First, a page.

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Don’t kill the messenger but a new study says women are getting fact because they aren’t cleaning up. A New York Times article about a study that links U.S. women’s expanding waistlines to the fact that they do less housework has sparked a wave of outrage online, where readers blasted the piece for being sexist.

“Attn ladies, maybe if you put a little more time into housework you wouldn’t be so fat,” tweeted Taylor Lorenz as she shared the article, entitled “What Housework Has to Do With Waistlines.”

“Are you kidding? You just completely discredited yourselves as a newspaper,” commented Agnes Shugardt on the New York Times Facebook page. (Danielle Rhoads-Ha, director of communications for the New York Times, told Yahoo! Shine that since the outcry is over the study, and not the way the article was written or reported, the newspaper had no comment on it.)

“WOMEN: You’re fat because you don’t do housework anymore. (Nice double whammy.) #whywasthisevenastudy,” tweeted Sarah B.

The controversial study — funded by a grant from Coca Cola — was published this month in PLoS One and, as Gretchen Reynolds points out in The New York Times, it’s actually a follow up to a 2011 study about workplace physical activity and obesity. In the 2011 report (which was not sponsored), researchers analyzed data from the U.S Bureau of Labor Statistics and found that American workers have become far less active over the past 50 years.

Instead of walking around a factory or lifting things on the job as was common in the 1960s, we now spend more time sitting at a desk, using the computer, and talking on the phone. That means that while our brains may be getting more exercise, our bodies aren’t—the average American worker now burns 150 fewer calories at work each day than just a generation ago.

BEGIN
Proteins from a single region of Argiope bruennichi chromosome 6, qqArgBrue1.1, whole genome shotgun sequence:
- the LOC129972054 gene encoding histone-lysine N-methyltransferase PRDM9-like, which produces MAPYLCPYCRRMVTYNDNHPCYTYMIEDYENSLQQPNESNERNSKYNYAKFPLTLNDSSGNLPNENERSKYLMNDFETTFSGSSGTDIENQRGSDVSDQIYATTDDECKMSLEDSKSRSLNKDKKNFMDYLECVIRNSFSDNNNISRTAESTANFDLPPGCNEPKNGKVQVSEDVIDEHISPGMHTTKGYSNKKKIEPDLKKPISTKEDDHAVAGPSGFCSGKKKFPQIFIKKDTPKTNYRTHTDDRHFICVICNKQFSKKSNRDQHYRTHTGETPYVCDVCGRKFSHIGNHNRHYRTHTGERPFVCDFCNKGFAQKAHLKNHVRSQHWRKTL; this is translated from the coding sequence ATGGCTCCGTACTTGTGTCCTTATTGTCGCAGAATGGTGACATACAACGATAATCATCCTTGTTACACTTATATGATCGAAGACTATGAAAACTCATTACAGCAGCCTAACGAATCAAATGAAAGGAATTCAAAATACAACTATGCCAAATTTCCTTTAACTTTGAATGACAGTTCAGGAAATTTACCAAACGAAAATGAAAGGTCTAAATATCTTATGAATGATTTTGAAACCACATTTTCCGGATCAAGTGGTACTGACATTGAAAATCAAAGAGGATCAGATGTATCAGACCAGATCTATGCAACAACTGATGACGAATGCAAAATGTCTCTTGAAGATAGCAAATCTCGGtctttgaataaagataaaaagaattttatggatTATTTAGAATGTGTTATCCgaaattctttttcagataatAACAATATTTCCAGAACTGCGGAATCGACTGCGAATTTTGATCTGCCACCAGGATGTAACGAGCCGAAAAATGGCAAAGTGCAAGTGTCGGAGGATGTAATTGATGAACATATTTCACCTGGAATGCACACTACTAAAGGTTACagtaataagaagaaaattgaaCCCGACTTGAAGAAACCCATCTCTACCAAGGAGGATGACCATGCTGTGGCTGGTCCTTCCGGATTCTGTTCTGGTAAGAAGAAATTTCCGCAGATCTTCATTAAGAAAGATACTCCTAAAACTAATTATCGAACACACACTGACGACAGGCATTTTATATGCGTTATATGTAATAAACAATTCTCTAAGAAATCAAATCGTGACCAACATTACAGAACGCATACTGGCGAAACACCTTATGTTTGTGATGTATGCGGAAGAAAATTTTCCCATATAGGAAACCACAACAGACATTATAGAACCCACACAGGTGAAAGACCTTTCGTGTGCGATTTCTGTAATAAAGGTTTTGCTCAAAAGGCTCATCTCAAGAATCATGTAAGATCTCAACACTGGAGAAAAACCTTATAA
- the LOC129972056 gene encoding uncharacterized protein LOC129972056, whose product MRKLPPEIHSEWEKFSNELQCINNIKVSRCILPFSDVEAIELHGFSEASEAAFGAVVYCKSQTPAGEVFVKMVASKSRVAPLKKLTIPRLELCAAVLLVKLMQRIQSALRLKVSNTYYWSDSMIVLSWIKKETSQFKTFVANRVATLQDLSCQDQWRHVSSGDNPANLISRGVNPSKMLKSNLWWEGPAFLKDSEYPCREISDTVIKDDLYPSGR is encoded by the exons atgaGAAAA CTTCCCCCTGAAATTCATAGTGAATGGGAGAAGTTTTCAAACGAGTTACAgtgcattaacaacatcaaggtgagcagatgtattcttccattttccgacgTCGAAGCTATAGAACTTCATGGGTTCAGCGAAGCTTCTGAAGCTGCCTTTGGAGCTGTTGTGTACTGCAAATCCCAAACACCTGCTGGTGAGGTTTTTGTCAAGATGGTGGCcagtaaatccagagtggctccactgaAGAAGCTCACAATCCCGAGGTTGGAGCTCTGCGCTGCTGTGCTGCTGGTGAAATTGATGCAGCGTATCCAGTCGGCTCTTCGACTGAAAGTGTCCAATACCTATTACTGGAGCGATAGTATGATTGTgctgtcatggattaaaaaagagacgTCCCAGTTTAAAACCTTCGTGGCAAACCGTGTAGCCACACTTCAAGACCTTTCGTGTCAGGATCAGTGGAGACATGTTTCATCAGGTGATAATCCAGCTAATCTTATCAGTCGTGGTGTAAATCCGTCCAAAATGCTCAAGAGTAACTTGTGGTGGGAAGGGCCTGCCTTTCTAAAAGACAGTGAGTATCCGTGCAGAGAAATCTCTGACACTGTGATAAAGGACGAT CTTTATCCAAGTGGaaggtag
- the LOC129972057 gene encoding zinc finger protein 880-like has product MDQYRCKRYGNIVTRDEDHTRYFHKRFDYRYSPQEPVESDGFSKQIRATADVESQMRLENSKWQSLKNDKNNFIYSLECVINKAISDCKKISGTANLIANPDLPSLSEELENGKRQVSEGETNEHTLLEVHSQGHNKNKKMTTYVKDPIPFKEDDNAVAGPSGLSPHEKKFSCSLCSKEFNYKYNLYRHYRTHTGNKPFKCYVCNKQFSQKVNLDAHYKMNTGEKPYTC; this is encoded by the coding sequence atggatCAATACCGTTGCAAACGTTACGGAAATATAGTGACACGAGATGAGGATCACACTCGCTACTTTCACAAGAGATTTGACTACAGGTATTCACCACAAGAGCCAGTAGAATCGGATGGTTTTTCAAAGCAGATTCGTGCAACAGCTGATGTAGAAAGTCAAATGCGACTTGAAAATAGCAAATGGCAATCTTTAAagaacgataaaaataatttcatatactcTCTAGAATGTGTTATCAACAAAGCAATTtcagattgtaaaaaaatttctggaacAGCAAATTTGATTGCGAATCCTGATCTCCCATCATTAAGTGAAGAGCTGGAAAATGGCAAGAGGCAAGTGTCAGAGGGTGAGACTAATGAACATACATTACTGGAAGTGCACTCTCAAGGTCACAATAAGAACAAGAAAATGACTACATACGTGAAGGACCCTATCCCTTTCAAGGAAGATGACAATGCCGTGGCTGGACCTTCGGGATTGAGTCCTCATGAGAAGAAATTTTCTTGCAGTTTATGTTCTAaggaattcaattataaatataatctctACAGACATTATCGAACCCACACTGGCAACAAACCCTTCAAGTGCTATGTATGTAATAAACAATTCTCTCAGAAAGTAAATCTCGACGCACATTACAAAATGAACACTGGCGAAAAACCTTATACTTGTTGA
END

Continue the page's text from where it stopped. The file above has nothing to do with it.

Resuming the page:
But the study was missing a key demographic: women.

“Fifty years ago, a majority of women did not work outside of the home,” Edward Archer, lead author of the new study and a research fellow with the Arnold School of Public Health at the University of South Carolina in Columbia, told the New York Times. He reached out to some of the people involved in the 2011 study to look at how women worked during that same time frame, and whether their levels of physical activity had changed over the last 50 years as well.

The bottom line? Women, even ones who manage their homes instead of big businesses, are also less physically active now than they used to be. In 1965, women spent an average of 25.7 hours each week cleaning, cooking, and doing laundry. By 2010, women were spending an average of 13.3 hours each week on housework. Like their male counterparts, women who worked outside of the home are spending far more time sitting down in front a screen at the office these days, but Archer and his team were surprised to find that even women who stayed home were spending more time watching TV—16.5 hours per week in 2010, up from about eight hours a week in 1965.

All that down time adds up. Housewives and stay-at-home moms now burn about 360 fewer calories per day than they did in the 1960s. Women who commute to an office are also burning about 132 fewer calories at home than they used to.

“Those are large reductions in energy expenditure,” Archer explains. “We need to start finding ways to incorporate movement back into” the time we all spend at home.